1. Sentiment-stack the die cuts by gluing them together. I use Gina K connect glue because it’s a liquid adhesive that has a precise tip.
2. Set up the front panel- first place one acetate window behind the heart cutout. I use score tape for adhering the pieces because it’s strong and I don’t have to wait for it to dry or worry about it leaking anywhere. Then adhere the fun foam to the front panel making sure the heart cutouts line up. I add score-tape now to the fun foam making sure to get the tape close to the edge of the heart cutout. Do not remove the paper backing at this time. At this time I add the heart to the back panel and dry fit everything to make sure it all works.
3. Add shaker bits. First I take the powder tool I use for embossing and put powder around the edge of the cutout and lightly on the pieces of acetate. This way shaker bits won’t cling to the sides and are more likely to move around freely. Add enough shaker bits that there are plenty to move around but not too much that they get stuck. I like to add sequins of different colors and shapes as well as seed beads and chunky glitter flakes.
4. Very carefully remove the backing from the score tape. This is a bit like the game, Operation, where you do not want to jostle the card too much or else the shaker bits will jump out and possibly stick to the tape. I remove the backing near the cutouts add the acetate and then remove the rest of the backing.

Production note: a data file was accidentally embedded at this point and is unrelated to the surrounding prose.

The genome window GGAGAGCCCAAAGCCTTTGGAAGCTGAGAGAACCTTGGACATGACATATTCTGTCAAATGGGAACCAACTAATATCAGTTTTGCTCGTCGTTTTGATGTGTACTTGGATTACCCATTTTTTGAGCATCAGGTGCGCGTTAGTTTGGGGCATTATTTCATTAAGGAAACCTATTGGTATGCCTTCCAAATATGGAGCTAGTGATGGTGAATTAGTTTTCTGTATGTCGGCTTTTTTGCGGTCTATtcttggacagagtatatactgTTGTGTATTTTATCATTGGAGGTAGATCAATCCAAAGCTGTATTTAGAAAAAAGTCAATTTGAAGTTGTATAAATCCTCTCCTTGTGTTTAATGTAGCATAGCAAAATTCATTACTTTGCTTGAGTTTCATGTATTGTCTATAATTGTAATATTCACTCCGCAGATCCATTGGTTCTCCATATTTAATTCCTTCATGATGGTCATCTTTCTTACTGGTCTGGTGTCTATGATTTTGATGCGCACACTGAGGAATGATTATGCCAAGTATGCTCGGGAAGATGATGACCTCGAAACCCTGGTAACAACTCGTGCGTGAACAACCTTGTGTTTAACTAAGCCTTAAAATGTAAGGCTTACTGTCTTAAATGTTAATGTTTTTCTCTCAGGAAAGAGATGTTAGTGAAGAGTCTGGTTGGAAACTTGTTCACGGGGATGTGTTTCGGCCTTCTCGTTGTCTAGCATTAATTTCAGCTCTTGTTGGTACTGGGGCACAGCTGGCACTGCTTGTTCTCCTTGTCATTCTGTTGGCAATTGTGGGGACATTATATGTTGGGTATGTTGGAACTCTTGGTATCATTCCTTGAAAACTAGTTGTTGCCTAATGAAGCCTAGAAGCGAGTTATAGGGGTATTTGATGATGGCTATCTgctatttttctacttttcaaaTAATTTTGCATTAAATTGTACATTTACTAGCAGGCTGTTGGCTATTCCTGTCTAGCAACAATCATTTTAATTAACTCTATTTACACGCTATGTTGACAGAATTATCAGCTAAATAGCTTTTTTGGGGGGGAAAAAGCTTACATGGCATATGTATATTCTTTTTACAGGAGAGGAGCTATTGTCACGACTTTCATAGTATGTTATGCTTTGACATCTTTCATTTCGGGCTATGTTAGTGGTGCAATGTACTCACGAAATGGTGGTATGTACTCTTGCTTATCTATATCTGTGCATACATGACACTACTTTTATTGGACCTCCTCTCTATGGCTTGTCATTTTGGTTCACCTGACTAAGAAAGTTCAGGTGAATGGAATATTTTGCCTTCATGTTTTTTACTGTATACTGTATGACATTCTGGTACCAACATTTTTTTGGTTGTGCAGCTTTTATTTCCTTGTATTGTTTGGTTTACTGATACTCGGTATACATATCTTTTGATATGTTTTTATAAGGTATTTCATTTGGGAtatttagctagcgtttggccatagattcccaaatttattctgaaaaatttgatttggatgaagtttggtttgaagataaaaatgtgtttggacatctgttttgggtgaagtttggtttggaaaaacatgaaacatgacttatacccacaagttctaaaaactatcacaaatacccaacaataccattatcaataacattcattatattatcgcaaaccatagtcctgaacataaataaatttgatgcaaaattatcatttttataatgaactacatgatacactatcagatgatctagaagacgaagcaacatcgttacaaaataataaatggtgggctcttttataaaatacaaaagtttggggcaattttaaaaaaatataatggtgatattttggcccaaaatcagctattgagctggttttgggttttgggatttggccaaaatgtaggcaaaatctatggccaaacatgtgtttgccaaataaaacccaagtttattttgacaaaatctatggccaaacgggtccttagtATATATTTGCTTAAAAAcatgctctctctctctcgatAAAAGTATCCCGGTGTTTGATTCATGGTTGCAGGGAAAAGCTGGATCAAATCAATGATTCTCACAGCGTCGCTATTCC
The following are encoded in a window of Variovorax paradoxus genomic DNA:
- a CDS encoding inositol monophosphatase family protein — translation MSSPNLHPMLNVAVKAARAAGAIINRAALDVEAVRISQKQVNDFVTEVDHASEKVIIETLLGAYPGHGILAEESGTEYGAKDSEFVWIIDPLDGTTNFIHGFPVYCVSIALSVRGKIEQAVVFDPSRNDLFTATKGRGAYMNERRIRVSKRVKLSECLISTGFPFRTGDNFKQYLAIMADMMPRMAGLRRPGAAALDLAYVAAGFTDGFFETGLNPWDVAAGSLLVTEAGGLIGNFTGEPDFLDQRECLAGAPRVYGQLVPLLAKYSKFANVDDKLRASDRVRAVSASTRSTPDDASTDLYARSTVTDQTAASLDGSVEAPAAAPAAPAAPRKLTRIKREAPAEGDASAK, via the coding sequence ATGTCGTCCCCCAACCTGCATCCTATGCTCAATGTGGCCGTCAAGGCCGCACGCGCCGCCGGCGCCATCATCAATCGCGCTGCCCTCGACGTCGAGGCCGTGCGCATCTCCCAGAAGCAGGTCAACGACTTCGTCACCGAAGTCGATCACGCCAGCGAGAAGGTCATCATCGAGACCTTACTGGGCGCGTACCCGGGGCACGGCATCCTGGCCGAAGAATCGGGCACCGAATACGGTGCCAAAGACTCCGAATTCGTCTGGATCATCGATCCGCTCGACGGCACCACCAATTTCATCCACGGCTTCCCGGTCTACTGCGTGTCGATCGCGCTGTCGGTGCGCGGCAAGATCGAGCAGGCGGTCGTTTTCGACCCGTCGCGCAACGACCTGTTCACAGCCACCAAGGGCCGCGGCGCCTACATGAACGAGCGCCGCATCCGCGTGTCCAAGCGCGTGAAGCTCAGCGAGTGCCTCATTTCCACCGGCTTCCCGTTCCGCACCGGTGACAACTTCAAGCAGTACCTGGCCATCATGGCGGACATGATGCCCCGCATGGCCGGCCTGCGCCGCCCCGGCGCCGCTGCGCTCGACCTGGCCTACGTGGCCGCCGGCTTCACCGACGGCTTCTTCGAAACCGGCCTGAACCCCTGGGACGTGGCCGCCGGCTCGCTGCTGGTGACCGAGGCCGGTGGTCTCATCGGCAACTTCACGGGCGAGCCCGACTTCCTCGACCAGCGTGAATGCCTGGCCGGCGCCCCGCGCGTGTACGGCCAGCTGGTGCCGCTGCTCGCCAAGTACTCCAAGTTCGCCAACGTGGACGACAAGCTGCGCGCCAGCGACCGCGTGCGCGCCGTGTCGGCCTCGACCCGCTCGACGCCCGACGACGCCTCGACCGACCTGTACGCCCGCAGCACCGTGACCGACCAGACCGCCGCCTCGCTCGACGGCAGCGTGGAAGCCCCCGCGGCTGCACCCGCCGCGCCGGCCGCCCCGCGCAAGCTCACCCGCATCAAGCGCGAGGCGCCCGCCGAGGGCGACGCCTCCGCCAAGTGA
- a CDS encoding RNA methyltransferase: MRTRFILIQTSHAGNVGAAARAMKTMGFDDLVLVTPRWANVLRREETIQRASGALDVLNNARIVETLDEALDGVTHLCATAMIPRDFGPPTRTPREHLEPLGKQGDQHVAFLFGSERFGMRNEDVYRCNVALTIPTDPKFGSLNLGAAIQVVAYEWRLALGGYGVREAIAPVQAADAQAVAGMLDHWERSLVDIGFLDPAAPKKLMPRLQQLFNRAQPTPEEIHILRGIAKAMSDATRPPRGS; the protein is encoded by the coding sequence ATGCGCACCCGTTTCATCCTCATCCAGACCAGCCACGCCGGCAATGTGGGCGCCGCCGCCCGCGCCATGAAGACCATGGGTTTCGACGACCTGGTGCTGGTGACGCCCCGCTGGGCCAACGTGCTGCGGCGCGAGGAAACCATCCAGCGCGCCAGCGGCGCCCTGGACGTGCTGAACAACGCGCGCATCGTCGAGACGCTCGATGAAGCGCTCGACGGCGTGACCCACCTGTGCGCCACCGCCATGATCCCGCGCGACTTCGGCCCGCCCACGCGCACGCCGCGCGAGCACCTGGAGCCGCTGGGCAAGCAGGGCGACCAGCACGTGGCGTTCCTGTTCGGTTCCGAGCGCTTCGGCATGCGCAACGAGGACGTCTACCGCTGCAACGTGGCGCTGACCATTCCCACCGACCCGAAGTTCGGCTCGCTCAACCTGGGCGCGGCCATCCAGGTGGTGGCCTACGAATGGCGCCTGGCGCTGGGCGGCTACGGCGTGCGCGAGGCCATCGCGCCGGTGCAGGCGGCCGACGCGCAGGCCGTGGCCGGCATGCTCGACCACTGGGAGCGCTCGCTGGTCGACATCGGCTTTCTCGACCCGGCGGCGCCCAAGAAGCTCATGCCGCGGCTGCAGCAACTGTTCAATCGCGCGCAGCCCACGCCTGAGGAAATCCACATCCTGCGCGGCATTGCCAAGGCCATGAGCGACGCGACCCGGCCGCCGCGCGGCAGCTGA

5. Add the front panel to the card base making sure to line up the cut out windows.
6. Shake it!
After all the elements of the shaker were put together, I then completed the rest of the card. To the front of the card I used a T-ruler to line up the stacked die cut letters. Below the E, I stamped the word YOU from Simon Says Stamp + Altenew Fabulous You stamp set. On the inside of the card, I stamped LOVE and “you always” in Gina K black amalgam ink. To the front, I added die cut hearts from the Concord & 9th All About You die set.
Using left over pieces to the first card, I made a bonus card. On an A2 top folding white card made out of Neenah 110lb cardstock, I used My Favorite Things Tiny Hearts Background Stamp to emboss hearts with Hero Arts Pink Prismacolor embossing powder. I then used the left over white embossed ombré panel to help cut out a piece of fun foam. I then used the same method as above to build a shaker card except I only used one piece of acetate. On this acetate I white heat embossed a sentiment: love you always from SSS + Altenew Fabulous You stamps set. Acetate will warp and melt under the heat gun, so you need to use heat resistant acetate. I use heat resistant acetate from Crafters Companion. This way the sentiment is apparent on such a busy background. I think a die cut inlay sentiment would be neat here, too. I added acetate and the fun foam to the back of the embossed panel, filled the space with shaker bits and adhered the whole thing to the card base. It is now ready to brighten someone's day!
Thank you for joining me today. I hope this post informed you about building shaker cards. Making shaker cards is fairly easy but just takes a bit of planning and preparation. I’d like to know which card is your favorite: the double or single shaker. Have a great day and thanks for stopping by.
Welcome to Seven's Crafts and thank you for stopping by. I am a mom, teacher and avid paper crafter. I hope these posts will leave you feeling inspired and ready to do some crafting.